Kevin Ollie is the head men's basketball coach at the University of Connecticut, where he led the Huskies to the 2014 NCAA Tournament title. The Huskies also made it to March Madness this season before losing to top-seeded Kansas in the second round. Originally from Los Angeles, Ollie, 43, starred as a player at UConn in the early 1990s before going on to play 13 seasons in the NBA. He followed in the footsteps of his former coach, Hall of Famer Jim Calhoun, by getting the head job for the Huskies before the 2012-13 season. He is also a father of two children, son Jalen, 19, and a daughter Cheyenne, 15.
In the midst of March Madness, TODAY.com spoke to Ollie as part of our ongoing series to get the scoop on his morning routine.
What time do you wake up?
I wake up at 5 a.m. because I usually try to get a workout in before I get my daughter prepared for school and get her to the bus stop for a 6:40 bus. If I can't get to my workout, I just do it at the gym on campus when I get to work.
Snooze or no snooze?
No snooze button. I'm not going to wait for the alarm clock. I'm always up before the alarm clock rings because I have a lot of people counting on me to do my job.
What's the first basketball-related thing you usually do after waking up?
Recruiting never stops. Depending on what kind of kid we're recruiting, I'll shoot him a text in the morning saying good luck on that test in school or maybe a big tournament game that day. That's the thing I do the most early on, just to let him know I was thinking about him. Also, I'm running the program, which means I've got to solve problems, and there's always different problems every day. I try to catch them in the morning when they're bonfires before they become infernos.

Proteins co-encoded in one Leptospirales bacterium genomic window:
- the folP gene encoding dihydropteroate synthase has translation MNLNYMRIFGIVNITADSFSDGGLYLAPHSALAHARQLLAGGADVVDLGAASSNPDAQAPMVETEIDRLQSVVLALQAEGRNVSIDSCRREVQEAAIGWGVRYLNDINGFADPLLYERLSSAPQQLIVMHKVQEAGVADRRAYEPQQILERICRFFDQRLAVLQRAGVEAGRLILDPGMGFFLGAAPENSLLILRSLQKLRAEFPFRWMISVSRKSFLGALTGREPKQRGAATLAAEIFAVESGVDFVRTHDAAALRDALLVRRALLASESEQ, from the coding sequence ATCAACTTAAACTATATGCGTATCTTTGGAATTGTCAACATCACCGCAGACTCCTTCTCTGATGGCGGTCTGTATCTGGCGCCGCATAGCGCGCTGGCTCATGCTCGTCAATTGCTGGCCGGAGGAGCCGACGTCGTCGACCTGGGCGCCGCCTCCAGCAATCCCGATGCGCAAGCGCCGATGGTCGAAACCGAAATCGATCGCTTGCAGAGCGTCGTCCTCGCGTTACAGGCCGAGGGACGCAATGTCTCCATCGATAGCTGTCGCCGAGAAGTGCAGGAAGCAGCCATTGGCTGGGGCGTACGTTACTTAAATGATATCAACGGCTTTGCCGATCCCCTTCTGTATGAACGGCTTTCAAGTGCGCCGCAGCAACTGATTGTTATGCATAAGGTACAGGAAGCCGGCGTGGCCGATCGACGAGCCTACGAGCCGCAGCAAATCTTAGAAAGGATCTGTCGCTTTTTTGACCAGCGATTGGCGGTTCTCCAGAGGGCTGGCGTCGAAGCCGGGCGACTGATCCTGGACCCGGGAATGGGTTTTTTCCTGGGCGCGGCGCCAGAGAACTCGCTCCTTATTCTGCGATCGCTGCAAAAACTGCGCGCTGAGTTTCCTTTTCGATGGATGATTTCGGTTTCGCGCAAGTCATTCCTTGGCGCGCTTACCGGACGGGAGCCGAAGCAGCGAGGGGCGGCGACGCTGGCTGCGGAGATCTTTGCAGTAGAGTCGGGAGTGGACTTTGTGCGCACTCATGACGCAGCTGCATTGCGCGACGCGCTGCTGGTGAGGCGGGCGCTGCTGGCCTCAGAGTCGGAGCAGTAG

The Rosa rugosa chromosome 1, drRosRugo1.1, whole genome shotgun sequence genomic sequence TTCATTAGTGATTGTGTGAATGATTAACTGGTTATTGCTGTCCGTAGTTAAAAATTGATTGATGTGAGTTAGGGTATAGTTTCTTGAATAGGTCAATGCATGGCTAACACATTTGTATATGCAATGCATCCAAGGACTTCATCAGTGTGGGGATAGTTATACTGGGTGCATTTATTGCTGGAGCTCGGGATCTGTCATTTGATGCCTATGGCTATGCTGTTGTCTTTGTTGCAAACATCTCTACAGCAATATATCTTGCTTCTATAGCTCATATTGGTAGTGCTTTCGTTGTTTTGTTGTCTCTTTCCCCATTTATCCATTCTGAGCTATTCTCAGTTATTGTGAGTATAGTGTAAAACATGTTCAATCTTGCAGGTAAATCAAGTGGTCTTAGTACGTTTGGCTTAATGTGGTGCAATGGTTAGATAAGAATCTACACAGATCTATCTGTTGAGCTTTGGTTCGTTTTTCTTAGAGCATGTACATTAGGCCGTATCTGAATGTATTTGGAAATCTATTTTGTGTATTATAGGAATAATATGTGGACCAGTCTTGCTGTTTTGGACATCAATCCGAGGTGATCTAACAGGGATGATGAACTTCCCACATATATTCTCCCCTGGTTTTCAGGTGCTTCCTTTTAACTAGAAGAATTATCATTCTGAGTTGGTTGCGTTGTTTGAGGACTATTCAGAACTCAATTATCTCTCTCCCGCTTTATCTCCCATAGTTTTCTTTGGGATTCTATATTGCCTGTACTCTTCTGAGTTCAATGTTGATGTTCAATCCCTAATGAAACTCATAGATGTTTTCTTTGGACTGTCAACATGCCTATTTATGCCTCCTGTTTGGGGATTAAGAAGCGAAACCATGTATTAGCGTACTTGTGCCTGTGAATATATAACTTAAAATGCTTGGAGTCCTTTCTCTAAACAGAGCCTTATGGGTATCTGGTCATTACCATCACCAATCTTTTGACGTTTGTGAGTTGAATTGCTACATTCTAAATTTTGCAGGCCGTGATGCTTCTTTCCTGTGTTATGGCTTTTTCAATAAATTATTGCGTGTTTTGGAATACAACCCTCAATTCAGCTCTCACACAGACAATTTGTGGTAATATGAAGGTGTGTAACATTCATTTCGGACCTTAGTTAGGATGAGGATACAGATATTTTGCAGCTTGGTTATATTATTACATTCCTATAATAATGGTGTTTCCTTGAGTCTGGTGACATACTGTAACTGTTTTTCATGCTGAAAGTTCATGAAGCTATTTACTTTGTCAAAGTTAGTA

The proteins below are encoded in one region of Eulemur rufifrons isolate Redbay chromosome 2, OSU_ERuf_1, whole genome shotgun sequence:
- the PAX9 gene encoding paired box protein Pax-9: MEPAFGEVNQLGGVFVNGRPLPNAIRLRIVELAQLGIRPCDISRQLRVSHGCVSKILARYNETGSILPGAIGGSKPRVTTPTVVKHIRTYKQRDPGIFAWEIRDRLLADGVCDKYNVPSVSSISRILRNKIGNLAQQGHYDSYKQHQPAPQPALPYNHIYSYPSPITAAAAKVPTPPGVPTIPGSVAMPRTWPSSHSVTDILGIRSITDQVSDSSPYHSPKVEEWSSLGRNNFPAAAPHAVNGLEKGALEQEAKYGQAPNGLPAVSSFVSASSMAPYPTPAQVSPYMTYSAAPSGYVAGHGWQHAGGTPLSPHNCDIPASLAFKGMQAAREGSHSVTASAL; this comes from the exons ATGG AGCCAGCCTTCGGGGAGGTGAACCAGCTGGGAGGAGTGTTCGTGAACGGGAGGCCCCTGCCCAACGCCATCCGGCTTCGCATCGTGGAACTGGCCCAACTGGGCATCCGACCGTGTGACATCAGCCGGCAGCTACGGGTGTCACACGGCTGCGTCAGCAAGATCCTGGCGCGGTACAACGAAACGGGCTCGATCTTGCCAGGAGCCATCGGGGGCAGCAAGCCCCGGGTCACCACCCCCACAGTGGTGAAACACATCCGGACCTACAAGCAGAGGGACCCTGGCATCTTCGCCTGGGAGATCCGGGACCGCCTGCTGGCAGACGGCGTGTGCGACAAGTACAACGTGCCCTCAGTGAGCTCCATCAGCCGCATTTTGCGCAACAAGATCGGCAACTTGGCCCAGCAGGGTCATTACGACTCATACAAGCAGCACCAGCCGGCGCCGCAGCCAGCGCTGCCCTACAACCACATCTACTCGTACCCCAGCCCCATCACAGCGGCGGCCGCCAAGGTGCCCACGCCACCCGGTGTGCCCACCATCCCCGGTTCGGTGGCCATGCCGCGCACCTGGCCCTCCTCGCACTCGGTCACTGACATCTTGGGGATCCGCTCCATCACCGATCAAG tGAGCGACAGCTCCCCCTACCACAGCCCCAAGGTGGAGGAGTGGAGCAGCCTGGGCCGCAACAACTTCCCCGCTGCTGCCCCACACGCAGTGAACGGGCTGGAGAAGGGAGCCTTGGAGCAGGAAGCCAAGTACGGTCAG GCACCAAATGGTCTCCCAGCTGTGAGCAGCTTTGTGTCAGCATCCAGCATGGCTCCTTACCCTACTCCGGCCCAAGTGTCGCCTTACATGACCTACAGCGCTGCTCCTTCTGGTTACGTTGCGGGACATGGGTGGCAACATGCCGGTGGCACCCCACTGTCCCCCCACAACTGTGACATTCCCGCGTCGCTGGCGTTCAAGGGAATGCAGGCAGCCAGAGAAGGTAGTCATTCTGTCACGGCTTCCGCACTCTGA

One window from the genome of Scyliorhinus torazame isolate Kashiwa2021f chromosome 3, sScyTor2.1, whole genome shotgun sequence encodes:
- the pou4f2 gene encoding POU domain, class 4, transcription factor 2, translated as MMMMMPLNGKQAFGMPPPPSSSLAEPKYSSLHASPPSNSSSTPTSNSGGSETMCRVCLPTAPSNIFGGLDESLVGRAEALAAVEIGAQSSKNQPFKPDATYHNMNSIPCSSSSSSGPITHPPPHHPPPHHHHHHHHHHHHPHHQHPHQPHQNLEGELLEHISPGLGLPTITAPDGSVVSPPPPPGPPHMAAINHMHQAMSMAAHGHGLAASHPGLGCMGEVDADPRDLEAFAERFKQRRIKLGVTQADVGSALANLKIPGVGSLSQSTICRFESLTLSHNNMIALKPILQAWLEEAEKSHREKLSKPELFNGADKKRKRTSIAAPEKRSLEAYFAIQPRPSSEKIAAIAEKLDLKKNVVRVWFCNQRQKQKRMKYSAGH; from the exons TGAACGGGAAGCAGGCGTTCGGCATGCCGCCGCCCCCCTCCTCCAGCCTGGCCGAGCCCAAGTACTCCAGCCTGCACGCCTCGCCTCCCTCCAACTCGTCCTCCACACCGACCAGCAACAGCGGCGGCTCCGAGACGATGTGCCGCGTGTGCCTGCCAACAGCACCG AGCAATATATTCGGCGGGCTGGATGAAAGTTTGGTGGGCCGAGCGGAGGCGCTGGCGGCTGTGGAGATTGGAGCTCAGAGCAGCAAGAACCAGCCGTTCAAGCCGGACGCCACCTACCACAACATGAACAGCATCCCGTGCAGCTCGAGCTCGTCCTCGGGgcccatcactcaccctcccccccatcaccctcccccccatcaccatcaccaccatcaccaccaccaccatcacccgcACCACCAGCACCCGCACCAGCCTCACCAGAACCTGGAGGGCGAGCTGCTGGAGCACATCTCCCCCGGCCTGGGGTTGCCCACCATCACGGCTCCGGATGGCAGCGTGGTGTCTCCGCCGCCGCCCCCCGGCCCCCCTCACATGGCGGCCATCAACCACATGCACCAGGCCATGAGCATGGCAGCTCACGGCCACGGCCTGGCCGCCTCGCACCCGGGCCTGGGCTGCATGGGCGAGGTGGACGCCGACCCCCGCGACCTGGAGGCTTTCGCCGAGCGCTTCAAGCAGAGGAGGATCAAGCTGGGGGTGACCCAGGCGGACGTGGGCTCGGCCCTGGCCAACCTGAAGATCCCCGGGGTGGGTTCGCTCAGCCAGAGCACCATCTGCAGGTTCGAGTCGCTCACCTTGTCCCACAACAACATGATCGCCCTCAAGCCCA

What is your coffee routine?
I was never a coffee guy when I was a player, but since I've become a coach, I've become a coffee guy. I try to make it at home, and if not I hit Starbucks or Dunkin' Donuts on the way to campus (in Storrs, Connecticut).
What is your typical breakfast?
I have egg whites and mix in a few eggs for extra protein, plus some strawberries and maybe some turkey bacon. That gets me going pretty good in the morning, and I cook it with the coconut oil in there.
What routine helps you deal with the extra stress when your team is in the middle of March Madness playing in the NCAA Tournament?
I always meditate for 15 to 30 minutes every morning. I've always got to meditate on what God wants me to do and His plans for me for the day. I grew up in a very Christian family, and my mother taught us to always pray. I've had to do a little more since I've been a coach. These youngsters will drive you crazy!
Does your routine change at all from the regular season to the NCAA Tournament?
It doesn't change at all, and I don't change the team's routine. I have more media obligations, but other than when we practice, we don't change anything. It's a circus when you're at the Final Four, but you try to do the same thing so your body is on the same clock.
Do you read or listen to anything on your way into work?
I'm an XM (satellite radio) guy, so I play a little music and listen to Joel Osteen or Eric Thomas in the car. They're real motivational to me, so I get in my groove listening to those guys and then talking to my daughter.
Where do you get your morning news?
I usually watch a little SportsCenter or TODAY show before I leave. We have a great SID (sports information director), Phil Chardis, who gives me all the different articles on our team when I get to campus. He also gives me all the articles on upcoming opponents. You're always trying to get that extra edge, and you never know when something will leak out (into the media) about injuries and things like that. It's just all focused on trying to win these games.
Are there any things you took from Coach Calhoun's routine and made your own?
We've had such a friendship that has had a lasting impact on me. (The two recently appeared together in a Dove Men+Care "Bonds of Real Strength" ad, talking about their bond.) First was just understanding the hard work he put in. He gave me the strength to do a lot of things.
Coach (Calhoun) was always reading the newspaper. He would come in with three or four different newspapers, and you would see how educated he was on all different topics. He even took us to (Broadway) plays in New York. I'm from Los Angeles, and I never thought I'd see the day when I would be at a play in New York. I took that and try to teach my players to be well-rounded and know what's going on in the world.
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